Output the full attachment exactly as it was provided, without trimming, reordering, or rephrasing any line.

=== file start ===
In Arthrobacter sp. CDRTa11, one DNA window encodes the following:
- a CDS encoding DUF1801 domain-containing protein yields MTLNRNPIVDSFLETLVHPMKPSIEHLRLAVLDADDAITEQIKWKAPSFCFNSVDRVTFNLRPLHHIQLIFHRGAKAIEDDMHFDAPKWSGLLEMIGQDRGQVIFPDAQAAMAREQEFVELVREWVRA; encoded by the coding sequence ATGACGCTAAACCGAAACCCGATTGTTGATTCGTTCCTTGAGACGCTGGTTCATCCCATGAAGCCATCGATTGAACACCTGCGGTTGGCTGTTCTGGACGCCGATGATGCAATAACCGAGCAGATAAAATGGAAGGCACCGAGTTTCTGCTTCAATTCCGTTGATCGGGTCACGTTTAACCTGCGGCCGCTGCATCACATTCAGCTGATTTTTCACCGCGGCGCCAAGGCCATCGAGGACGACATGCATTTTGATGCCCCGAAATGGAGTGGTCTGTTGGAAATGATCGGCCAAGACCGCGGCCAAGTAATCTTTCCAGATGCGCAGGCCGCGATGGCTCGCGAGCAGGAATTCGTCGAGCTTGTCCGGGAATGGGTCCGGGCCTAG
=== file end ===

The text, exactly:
In Arthrobacter sp. CDRTa11, one DNA window encodes the following:
- a CDS encoding DUF1801 domain-containing protein yields MTLNRNPIVDSFLETLVHPMKPSIEHLRLAVLDADDAITEQIKWKAPSFCFNSVDRVTFNLRPLHHIQLIFHRGAKAIEDDMHFDAPKWSGLLEMIGQDRGQVIFPDAQAAMAREQEFVELVREWVRA; encoded by the coding sequence ATGACGCTAAACCGAAACCCGATTGTTGATTCGTTCCTTGAGACGCTGGTTCATCCCATGAAGCCATCGATTGAACACCTGCGGTTGGCTGTTCTGGACGCCGATGATGCAATAACCGAGCAGATAAAATGGAAGGCACCGAGTTTCTGCTTCAATTCCGTTGATCGGGTCACGTTTAACCTGCGGCCGCTGCATCACATTCAGCTGATTTTTCACCGCGGCGCCAAGGCCATCGAGGACGACATGCATTTTGATGCCCCGAAATGGAGTGGTCTGTTGGAAATGATCGGCCAAGACCGCGGCCAAGTAATCTTTCCAGATGCGCAGGCCGCGATGGCTCGCGAGCAGGAATTCGTCGAGCTTGTCCGGGAATGGGTCCGGGCCTAG